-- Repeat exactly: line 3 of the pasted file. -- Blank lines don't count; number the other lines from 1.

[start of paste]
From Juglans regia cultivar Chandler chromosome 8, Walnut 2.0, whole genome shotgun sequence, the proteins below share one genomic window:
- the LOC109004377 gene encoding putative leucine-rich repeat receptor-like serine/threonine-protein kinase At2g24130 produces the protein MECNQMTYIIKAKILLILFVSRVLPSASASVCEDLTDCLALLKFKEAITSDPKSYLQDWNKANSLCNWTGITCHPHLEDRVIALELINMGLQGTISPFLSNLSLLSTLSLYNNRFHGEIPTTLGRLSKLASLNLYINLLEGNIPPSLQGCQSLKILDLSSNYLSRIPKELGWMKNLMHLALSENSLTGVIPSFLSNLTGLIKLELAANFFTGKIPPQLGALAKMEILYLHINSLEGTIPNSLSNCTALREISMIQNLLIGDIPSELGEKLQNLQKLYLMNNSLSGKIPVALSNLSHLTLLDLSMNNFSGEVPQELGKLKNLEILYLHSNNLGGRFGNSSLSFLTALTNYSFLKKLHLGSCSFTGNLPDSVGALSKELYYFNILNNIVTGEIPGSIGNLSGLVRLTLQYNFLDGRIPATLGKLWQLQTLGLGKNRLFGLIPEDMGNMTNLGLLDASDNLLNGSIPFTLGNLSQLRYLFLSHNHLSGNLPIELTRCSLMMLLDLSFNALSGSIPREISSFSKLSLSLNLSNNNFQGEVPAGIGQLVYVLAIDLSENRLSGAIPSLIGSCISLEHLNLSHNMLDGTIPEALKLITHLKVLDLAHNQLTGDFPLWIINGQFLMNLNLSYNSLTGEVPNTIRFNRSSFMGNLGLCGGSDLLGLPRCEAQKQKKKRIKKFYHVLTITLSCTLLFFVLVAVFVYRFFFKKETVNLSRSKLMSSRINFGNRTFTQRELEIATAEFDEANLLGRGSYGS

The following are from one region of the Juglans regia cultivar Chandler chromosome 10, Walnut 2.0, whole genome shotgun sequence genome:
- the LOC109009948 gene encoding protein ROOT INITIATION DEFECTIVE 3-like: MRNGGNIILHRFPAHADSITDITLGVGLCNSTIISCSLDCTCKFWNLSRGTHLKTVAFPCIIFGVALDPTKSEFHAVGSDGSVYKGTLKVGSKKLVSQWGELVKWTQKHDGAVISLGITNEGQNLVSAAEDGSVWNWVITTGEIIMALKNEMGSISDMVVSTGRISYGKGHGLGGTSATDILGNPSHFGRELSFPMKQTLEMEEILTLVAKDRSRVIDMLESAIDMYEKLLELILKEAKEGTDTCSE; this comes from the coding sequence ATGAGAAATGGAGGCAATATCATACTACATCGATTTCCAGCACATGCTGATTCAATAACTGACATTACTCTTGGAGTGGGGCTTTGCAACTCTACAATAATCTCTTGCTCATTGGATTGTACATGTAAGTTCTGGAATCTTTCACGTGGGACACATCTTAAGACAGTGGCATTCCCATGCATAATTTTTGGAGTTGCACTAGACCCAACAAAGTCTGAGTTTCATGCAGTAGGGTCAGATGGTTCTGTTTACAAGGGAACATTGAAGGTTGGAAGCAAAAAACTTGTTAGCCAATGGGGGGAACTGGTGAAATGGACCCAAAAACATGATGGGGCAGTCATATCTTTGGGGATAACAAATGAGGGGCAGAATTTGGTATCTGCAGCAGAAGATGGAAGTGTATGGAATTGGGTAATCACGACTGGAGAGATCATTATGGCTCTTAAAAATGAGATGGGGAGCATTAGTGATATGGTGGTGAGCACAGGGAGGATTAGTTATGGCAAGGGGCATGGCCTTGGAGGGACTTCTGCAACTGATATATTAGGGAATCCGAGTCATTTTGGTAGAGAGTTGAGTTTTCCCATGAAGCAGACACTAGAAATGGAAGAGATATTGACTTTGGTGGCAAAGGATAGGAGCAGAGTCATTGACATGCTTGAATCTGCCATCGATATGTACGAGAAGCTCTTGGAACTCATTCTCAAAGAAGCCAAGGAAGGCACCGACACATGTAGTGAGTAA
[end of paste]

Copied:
The following are from one region of the Juglans regia cultivar Chandler chromosome 10, Walnut 2.0, whole genome shotgun sequence genome: